As Ken Burns’s superb documentary on the Roosevelts reminded us, “Happy Days Are Here Again” is one of the most evocative anthems in the history of the Democratic Party. You have to ask: Why aren’t the Democrats, and the country, singing it loudly now?
A party controlling the White House could not ask for much more from economic numbers than the Democrats got in Friday’s jobs report, issued a month and a day before the midterm elections. Unemployment fell to 5.9 percent, the lowest it has been since July 2008. The nation added 248,000 jobs, more than the forecasters had projected. What’s not to like?
President Obama, for one, is clearly frustrated that having inherited an economy that was at death’s door, he is getting remarkably little credit for getting it back on its feet.
“As Americans, we can and should be proud of the progress that our country has made over these past six years,” Obama said in a speech at Northwestern University the day before the figures were released. “Right now, there are more job openings than at any time since 2001. All told, the United States has put more people back to work than Europe, Japan, and every other advanced economy combined.”
And lest anyone miss the import of what he just said, the president added: “I want you to think about that.”
He would also like voters to think about that before they cast their ballots. And here is the conundrum of the 2014 campaign. In 2010, House Speaker John Boehner’s battle cry that helped Republicans win their landslide was, “Where are the jobs?” Obama and the Democrats are now in a position to reply: “Here are the jobs!”
But Boehner isn’t asking that question anymore.
Why doesn’t this good news matter more to the electorate? Obama and Democrats trying to survive this fall face two problems in getting voters to sing a joyous song.
The first is that the very improvement in the economy means that it is a less central concern to voters than it was when Obama took office — or in 2010. The Gallup Poll’s numbers are striking: In February 2009, 86 percent of Americans listed an economic issue as their central concern; in October 2010, on the eve of the last midterms, 69 percent did. But in the most recent Gallup survey, the proportion listing an economic issue was down to 41 percent. Better times mean different worries.
Yet voters who are still concerned about the economy tend to be focused not on its successes but on what it is failing to do for them. That’s the Democrats’ other problem. The unemployment rate is way down, but it’s still not low enough to create rapid and widespread wage growth. Many of the forces that have been driving up inequality since the 1980s are still with us.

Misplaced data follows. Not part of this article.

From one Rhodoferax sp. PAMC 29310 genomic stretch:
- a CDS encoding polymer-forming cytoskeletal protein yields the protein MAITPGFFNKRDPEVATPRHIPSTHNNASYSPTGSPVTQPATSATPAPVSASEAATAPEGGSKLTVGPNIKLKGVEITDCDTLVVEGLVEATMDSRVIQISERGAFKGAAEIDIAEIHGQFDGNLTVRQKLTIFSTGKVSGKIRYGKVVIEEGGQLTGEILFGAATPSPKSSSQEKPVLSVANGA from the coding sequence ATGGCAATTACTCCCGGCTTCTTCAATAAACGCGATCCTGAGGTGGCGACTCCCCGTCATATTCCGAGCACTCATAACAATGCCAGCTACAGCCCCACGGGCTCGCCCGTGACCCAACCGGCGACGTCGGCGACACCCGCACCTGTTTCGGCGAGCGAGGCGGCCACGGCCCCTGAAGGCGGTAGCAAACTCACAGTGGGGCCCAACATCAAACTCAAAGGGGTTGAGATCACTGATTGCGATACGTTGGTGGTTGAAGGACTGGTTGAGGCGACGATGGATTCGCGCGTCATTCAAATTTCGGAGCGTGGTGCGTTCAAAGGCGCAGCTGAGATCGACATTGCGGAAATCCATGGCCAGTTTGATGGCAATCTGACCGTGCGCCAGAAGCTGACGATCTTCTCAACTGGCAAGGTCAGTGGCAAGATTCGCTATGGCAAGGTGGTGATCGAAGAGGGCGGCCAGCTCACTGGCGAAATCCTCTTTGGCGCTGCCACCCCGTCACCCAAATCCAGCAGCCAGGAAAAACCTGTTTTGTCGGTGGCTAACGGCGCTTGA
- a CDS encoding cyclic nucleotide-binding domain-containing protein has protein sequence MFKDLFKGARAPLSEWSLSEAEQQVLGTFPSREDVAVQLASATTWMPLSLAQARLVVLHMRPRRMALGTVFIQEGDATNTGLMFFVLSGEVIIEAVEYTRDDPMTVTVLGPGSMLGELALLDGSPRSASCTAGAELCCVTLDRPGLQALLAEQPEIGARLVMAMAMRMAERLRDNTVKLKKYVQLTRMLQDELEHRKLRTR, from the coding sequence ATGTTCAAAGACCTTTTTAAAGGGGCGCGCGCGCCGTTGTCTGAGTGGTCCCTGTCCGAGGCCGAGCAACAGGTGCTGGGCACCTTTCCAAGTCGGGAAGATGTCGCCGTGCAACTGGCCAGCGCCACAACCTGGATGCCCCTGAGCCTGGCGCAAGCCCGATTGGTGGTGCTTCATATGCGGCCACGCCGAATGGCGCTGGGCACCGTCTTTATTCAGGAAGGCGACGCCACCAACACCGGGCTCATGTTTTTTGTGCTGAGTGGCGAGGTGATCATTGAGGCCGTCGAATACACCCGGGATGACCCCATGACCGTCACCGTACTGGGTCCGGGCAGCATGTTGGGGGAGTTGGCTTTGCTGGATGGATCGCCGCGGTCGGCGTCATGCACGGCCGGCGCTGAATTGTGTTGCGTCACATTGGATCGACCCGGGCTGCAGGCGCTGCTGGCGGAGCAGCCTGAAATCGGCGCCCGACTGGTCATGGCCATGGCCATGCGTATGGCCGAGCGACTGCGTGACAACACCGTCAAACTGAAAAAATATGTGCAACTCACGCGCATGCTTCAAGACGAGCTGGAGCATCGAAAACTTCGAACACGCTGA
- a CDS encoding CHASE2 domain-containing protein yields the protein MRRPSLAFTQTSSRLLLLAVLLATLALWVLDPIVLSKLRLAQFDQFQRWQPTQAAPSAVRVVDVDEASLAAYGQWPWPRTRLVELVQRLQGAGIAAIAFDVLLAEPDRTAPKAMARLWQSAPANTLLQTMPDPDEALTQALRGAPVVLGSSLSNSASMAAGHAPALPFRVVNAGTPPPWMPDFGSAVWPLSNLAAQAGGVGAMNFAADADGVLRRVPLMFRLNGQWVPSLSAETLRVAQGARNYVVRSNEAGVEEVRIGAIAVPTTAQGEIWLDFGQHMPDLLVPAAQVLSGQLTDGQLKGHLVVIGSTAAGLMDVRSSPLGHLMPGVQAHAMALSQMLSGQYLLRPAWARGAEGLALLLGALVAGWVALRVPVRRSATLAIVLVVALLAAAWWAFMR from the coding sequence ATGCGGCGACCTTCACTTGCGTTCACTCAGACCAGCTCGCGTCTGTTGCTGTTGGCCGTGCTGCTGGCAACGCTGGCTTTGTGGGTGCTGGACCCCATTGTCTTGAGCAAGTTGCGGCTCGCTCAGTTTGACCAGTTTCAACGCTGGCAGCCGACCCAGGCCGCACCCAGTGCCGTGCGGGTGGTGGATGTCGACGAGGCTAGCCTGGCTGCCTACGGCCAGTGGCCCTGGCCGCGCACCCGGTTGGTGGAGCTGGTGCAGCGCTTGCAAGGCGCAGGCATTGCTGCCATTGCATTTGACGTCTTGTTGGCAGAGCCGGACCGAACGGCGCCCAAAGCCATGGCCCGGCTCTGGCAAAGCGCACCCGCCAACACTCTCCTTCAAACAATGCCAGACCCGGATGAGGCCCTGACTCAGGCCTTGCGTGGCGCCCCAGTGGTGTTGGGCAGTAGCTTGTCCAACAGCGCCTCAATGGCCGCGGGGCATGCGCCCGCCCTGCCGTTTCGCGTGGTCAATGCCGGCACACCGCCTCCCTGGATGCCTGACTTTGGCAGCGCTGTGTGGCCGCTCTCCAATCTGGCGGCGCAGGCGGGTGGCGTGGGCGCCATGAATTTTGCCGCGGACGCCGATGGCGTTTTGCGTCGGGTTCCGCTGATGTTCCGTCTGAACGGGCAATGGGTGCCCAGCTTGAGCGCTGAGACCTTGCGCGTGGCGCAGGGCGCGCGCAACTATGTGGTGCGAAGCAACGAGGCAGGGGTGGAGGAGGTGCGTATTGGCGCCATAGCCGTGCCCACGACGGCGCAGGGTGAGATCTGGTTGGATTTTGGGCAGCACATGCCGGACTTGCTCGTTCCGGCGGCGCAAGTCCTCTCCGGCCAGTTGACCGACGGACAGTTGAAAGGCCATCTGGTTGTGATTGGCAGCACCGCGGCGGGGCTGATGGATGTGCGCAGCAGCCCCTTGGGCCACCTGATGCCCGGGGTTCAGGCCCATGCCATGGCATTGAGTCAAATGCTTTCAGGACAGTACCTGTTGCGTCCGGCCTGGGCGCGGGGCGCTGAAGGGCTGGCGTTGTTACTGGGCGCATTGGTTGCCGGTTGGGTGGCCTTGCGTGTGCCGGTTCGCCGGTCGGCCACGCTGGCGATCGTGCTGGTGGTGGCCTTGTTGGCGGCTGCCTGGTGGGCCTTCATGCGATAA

This tension is far more difficult for Democrats to deal with than it would be for Republicans, were they presiding over exactly the same recovery. Democrats, going back to those happy Roosevelt days, have made their living as the party that lifts up the many and not just the privileged few. Republicans have traditionally said that growth is everything and if the rich get richer, their success will eventually work its way down to everyone else.
Democrats can’t (and shouldn’t) echo conservative bromides. They are right to point to all that still needs to be done to end income stagnation in the middle class and among the poor. In his Northwestern speech, Obama advanced his proposals on education, job training, college loans, a minimum wage increase, infrastructure investment, equal pay and work-family balance. All would help matters, if only they could get by Republicans in Congress.
But when progressives raise the problem of inequality, their conservative opponents turn around and blame that on Obama, too. The Wall Street Journal editorial page, which practically invented trickle-down economics, headlined an editorial on Friday “The President of Inequality.” The paper’s sudden solicitude for the downtrodden was rather jarring. Imagine an editorial in the Vatican’s newspaper extolling the virtues of atheism.
There is still a month to go before Election Day, enough time to develop a sustained argument that highlights both how much better the economy is and how much we still have to do to spread prosperity more widely. It’s more challenging than bragging, but it has the virtue of making clear that if today’s obstruction had been the rule in 2009, we’d still be in the soup.
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